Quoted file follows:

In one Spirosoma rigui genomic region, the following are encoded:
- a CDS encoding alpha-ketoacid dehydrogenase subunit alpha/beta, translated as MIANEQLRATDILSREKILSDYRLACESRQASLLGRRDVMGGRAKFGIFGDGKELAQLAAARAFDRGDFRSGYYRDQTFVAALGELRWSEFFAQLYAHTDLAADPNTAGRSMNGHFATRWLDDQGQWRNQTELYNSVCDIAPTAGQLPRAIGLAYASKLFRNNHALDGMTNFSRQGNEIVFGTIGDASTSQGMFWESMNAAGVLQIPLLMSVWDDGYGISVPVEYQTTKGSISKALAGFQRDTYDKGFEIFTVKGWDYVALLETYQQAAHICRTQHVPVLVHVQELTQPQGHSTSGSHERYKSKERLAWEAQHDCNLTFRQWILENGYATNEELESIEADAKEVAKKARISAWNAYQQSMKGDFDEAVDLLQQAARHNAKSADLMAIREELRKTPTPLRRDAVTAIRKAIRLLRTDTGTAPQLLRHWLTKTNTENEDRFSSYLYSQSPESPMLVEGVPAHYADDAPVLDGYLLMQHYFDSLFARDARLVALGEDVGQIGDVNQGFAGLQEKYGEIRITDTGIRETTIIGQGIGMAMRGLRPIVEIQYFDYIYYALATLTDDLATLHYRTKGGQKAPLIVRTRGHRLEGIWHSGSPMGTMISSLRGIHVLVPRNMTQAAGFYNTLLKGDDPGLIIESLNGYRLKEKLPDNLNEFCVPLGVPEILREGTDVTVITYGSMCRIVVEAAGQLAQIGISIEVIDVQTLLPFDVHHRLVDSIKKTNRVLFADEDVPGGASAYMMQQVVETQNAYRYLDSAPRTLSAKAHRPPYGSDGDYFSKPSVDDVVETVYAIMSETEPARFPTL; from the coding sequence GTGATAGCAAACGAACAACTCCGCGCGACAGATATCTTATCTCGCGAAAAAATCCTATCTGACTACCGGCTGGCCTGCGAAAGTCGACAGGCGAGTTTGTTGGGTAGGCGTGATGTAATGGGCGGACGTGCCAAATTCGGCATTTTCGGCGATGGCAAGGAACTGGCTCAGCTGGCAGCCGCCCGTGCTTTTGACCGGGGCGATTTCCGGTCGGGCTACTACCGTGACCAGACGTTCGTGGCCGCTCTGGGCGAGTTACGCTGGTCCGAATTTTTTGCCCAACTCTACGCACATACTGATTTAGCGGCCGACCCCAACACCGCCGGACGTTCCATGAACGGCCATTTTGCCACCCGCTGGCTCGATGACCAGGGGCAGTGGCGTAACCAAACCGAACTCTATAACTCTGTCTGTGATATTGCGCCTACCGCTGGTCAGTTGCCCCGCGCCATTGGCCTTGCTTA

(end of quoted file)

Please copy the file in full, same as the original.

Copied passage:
In one Spirosoma rigui genomic region, the following are encoded:
- a CDS encoding alpha-ketoacid dehydrogenase subunit alpha/beta, translated as MIANEQLRATDILSREKILSDYRLACESRQASLLGRRDVMGGRAKFGIFGDGKELAQLAAARAFDRGDFRSGYYRDQTFVAALGELRWSEFFAQLYAHTDLAADPNTAGRSMNGHFATRWLDDQGQWRNQTELYNSVCDIAPTAGQLPRAIGLAYASKLFRNNHALDGMTNFSRQGNEIVFGTIGDASTSQGMFWESMNAAGVLQIPLLMSVWDDGYGISVPVEYQTTKGSISKALAGFQRDTYDKGFEIFTVKGWDYVALLETYQQAAHICRTQHVPVLVHVQELTQPQGHSTSGSHERYKSKERLAWEAQHDCNLTFRQWILENGYATNEELESIEADAKEVAKKARISAWNAYQQSMKGDFDEAVDLLQQAARHNAKSADLMAIREELRKTPTPLRRDAVTAIRKAIRLLRTDTGTAPQLLRHWLTKTNTENEDRFSSYLYSQSPESPMLVEGVPAHYADDAPVLDGYLLMQHYFDSLFARDARLVALGEDVGQIGDVNQGFAGLQEKYGEIRITDTGIRETTIIGQGIGMAMRGLRPIVEIQYFDYIYYALATLTDDLATLHYRTKGGQKAPLIVRTRGHRLEGIWHSGSPMGTMISSLRGIHVLVPRNMTQAAGFYNTLLKGDDPGLIIESLNGYRLKEKLPDNLNEFCVPLGVPEILREGTDVTVITYGSMCRIVVEAAGQLAQIGISIEVIDVQTLLPFDVHHRLVDSIKKTNRVLFADEDVPGGASAYMMQQVVETQNAYRYLDSAPRTLSAKAHRPPYGSDGDYFSKPSVDDVVETVYAIMSETEPARFPTL; from the coding sequence GTGATAGCAAACGAACAACTCCGCGCGACAGATATCTTATCTCGCGAAAAAATCCTATCTGACTACCGGCTGGCCTGCGAAAGTCGACAGGCGAGTTTGTTGGGTAGGCGTGATGTAATGGGCGGACGTGCCAAATTCGGCATTTTCGGCGATGGCAAGGAACTGGCTCAGCTGGCAGCCGCCCGTGCTTTTGACCGGGGCGATTTCCGGTCGGGCTACTACCGTGACCAGACGTTCGTGGCCGCTCTGGGCGAGTTACGCTGGTCCGAATTTTTTGCCCAACTCTACGCACATACTGATTTAGCGGCCGACCCCAACACCGCCGGACGTTCCATGAACGGCCATTTTGCCACCCGCTGGCTCGATGACCAGGGGCAGTGGCGTAACCAAACCGAACTCTATAACTCTGTCTGTGATATTGCGCCTACCGCTGGTCAGTTGCCCCGCGCCATTGGCCTTGCTTA